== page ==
How true Dan and thank you for your generous thoughtful words that light the way for many. The disappointments, hopelessness and depression really come from desperate expectations ( hoping people will give us what we didn't get as children - unconditional love ) - Letting go of that expectation is sweet, illuminating, liberating and empowering! What I have learned it that is that we can reclaim lost childhoods but we will always be meeting our monsters from the past in many situations in our life. What is realistic is to know this and continually provide a supportive framework to our lives that ensure those monster meetings are less intrusive, abusive and less often. Choice is not always a instant resolve but it always helps us to grow beyond this. Just knowing we have a choice is something that conditionally loved children ( who are now adults) really struggle with. Grew up inside physical and mental abuse with both parents ( who were idolized by many ). I hear you well and I respect your positive choices

diana cullum-dugan
8/11/2012 7:48:05 PM

Dan, I teach yoga. I've known many people with sadness in their lives who continue today in a state of fullness and content despite tragedy, trauma, and sadness. I had an unemotionally available mom, a step-dad who wanted to be but she wouldn't let him, so can understand how we grow up with this mistrust and the idea we need to do it all on our own. In our lives, we have the gift of choice. Choice to believe or not. Choice to realign with an energy that pulses larger than us, that gives us space to grow and be who we are or not. Sounds like you had some amazing girlfriends and friends who showed you the beauty and goodness that lives within you. Now you see it in them. Congrats. I love the idea of your blog and will check back frequently!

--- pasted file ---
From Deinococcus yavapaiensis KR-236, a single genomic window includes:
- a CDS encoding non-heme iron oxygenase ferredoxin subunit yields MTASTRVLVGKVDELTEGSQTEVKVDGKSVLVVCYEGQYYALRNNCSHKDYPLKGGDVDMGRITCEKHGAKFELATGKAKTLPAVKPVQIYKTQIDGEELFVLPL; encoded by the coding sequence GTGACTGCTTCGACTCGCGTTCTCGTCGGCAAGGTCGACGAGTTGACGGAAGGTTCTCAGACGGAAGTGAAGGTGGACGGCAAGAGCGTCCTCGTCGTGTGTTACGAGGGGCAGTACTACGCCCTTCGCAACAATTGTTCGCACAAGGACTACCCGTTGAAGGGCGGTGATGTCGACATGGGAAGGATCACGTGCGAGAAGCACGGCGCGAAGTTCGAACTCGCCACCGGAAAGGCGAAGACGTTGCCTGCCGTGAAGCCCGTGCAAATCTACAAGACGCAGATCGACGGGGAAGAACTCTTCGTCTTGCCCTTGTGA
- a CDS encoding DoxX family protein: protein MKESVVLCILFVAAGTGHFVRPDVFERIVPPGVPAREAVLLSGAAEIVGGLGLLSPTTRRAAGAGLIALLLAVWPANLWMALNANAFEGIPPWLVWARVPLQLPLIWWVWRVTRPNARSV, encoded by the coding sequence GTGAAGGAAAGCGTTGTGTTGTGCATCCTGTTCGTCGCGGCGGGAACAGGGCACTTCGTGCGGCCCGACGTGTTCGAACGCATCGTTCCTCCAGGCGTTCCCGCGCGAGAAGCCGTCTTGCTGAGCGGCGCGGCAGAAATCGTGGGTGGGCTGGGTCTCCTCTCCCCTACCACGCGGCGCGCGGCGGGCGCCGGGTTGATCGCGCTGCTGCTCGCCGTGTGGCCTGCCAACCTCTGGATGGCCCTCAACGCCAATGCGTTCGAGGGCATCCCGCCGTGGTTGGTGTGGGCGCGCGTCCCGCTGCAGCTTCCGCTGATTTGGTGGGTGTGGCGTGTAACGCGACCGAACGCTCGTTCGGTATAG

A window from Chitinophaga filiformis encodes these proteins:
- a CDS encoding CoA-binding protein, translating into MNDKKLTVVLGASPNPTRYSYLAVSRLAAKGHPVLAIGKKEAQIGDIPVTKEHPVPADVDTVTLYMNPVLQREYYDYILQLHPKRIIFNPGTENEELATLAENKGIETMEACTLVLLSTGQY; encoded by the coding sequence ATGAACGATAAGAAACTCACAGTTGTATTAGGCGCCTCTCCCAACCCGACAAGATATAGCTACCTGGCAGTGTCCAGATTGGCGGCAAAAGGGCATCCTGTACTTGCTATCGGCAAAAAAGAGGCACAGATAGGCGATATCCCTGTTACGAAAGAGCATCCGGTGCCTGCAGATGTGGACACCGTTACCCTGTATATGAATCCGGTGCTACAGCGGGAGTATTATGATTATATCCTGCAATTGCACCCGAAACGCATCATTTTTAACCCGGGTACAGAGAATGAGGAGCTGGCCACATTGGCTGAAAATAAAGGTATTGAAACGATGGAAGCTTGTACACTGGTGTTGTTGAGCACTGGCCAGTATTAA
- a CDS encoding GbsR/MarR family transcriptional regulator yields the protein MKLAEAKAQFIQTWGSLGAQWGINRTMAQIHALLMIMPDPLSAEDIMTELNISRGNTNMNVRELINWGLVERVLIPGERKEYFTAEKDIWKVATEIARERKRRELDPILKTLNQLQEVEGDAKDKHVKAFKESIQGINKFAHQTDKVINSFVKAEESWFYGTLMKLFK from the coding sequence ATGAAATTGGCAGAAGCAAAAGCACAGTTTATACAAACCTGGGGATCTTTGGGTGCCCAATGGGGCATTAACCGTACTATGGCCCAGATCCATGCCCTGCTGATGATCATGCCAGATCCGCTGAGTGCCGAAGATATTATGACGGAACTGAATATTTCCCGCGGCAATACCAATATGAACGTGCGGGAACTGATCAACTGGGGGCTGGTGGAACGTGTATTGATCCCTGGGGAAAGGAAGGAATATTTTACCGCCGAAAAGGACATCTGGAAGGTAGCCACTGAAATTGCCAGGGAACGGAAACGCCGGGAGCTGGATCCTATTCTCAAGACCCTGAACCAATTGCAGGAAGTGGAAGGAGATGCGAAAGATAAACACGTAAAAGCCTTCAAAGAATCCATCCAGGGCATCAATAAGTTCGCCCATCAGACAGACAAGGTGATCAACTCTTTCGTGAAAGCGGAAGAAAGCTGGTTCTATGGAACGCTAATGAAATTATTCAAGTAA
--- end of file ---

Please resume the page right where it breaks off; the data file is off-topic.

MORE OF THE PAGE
kathy gottberg
8/5/2012 5:00:08 PM

Hi Dan...I just read in my current issue of Mother Earth News about your book and blog. Congratulations! My husband and I actually had a slightly similar experience ourselves....we did a green blog for about three years writing about everything green and sustainable in our local area. At the end of three years--we both had learned an amazing amount about what people could do to green their lives and made dozens of changes to our own lives. But the feeling was that people around us didn't catch the passion the same way we did. We also realized that writing about the latest and greatest "green" invention wasn't going to transform consciousness. So we started a blog ourselves that we call SMART Living SMART stands for sustainable/meaningful/artful/responsible/thankful. I've now been posting now for just over a year and must say that it has been more gratifying to me to approach the subject from a more holistic perspective. Not sure if my impact is any greater--but my soul is happier. If interested, please check it out at I'm glad to see Mother Earth News supporting this approach too and I will look forward to your posts --and check back often. --Kathy

gloria briscese
8/4/2012 1:33:20 AM

So true, and beautifully written, too.

linda stuart
8/3/2012 5:07:12 PM

Very well said - I am moved to tears.